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To err is robot: How humans assess and act toward an erroneous social robot

Mirnig, Nicole; Stollnberger, Gerald; Miksch, Markus; Stadler, Susanne; Giuliani, Manuel; Tscheligi, Manfred

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Nicole Mirnig

Gerald Stollnberger

Markus Miksch

Susanne Stadler

Manfred Tscheligi


© 2017 Mirnig, Stollnberger, Miksch, Stadler, Giuliani and Tscheligi. We conducted a user study for which we purposefully programmed faulty behavior into a robot's routine. It was our aim to explore if participants rate the faulty robot different from an error-free robot and which reactions people show in interaction with a faulty robot. The study was based on our previous research on robot errors where we detected typical error situations and the resulting social signals of our participants during social human-robot interaction. In contrast to our previous work, where we studied video material in which robot errors occurred unintentionally, in the herein reported user study, we purposefully elicited robot errors to further explore the human interaction partners' social signals following a robot error. Our participants interacted with a human-like NAO, and the robot either performed faulty or free from error. First, the robot asked the participants a set of predefined questions and then it asked them to complete a couple of LEGO building tasks. After the interaction, we asked the participants to rate the robot's anthropomorphism, likability, and perceived intelligence. We also interviewed the participants on their opinion about the interaction. Additionally, we video-coded the social signals the participants showed during their interaction with the robot as well as the answers they provided the robot with. Our results show that participants liked the faulty robot significantly better than the robot that interacted flawlessly. We did not find significant differences in people's ratings of the robot's anthropomorphism and perceived intelligence. The qualitative data confirmed the questionnaire results in showing that although the participants recognized the robot's mistakes, they did not necessarily reject the erroneous robot. The annotations of the video data further showed that gaze shifts (e.g., from an object to the robot or vice versa) and laughter are typical reactions to unexpected robot behavior. In contrast to existing research, we assess dimensions of user experience that have not been considered so far and we analyze the reactions users express when a robot makes a mistake. Our results show that decoding a human's social signals can help the robot understand that there is an error and subsequently react accordingly.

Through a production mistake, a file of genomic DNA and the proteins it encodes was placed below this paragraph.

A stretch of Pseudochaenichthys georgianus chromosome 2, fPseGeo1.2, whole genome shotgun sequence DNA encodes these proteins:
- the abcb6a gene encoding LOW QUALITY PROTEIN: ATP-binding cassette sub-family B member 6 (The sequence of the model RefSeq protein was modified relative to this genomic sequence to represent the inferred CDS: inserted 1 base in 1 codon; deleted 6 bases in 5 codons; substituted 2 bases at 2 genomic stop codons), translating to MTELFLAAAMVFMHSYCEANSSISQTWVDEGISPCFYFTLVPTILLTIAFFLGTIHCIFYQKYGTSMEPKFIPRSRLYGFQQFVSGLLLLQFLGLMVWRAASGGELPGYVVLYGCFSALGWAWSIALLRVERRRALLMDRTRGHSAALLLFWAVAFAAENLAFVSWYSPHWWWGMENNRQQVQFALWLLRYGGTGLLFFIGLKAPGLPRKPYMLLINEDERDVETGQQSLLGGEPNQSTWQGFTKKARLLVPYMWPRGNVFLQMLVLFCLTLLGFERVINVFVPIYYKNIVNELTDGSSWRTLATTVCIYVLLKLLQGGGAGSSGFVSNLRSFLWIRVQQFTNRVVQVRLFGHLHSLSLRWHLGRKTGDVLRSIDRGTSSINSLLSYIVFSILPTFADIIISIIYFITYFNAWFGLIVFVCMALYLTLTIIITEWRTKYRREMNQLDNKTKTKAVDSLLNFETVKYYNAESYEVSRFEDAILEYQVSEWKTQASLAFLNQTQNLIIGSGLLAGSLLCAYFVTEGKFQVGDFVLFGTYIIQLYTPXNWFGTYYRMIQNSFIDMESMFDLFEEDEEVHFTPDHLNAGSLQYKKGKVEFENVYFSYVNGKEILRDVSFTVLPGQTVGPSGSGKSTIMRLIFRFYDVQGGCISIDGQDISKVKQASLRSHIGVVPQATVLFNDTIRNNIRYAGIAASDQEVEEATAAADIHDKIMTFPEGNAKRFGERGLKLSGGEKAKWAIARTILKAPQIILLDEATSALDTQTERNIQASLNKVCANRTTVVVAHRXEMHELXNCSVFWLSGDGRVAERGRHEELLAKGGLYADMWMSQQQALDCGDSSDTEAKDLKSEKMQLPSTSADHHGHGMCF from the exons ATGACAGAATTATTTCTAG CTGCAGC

Mirnig, N., Stollnberger, G., Miksch, M., Stadler, S., Giuliani, M., & Tscheligi, M. (2017). To err is robot: How humans assess and act toward an erroneous social robot. Frontiers in Robotics and AI, 4(MAY), 21.

Journal Article Type Article
Acceptance Date May 10, 2017
Publication Date May 1, 2017
Publicly Available Date May 31, 2017
Journal Frontiers Robotics AI
Electronic ISSN 2296-9144
Publisher Frontiers Media
Peer Reviewed Peer Reviewed
Volume 4
Issue MAY
Pages 21
Keywords social human–robot interaction, robot errors, user experience, social signals, likeability, faulty robots, error situations, Pratfall Effect
Public URL
Publisher URL
Additional Information Additional Information : This document is protected by copyright and was first published by Frontiers. All rights reserved. It is reproduced with permission.


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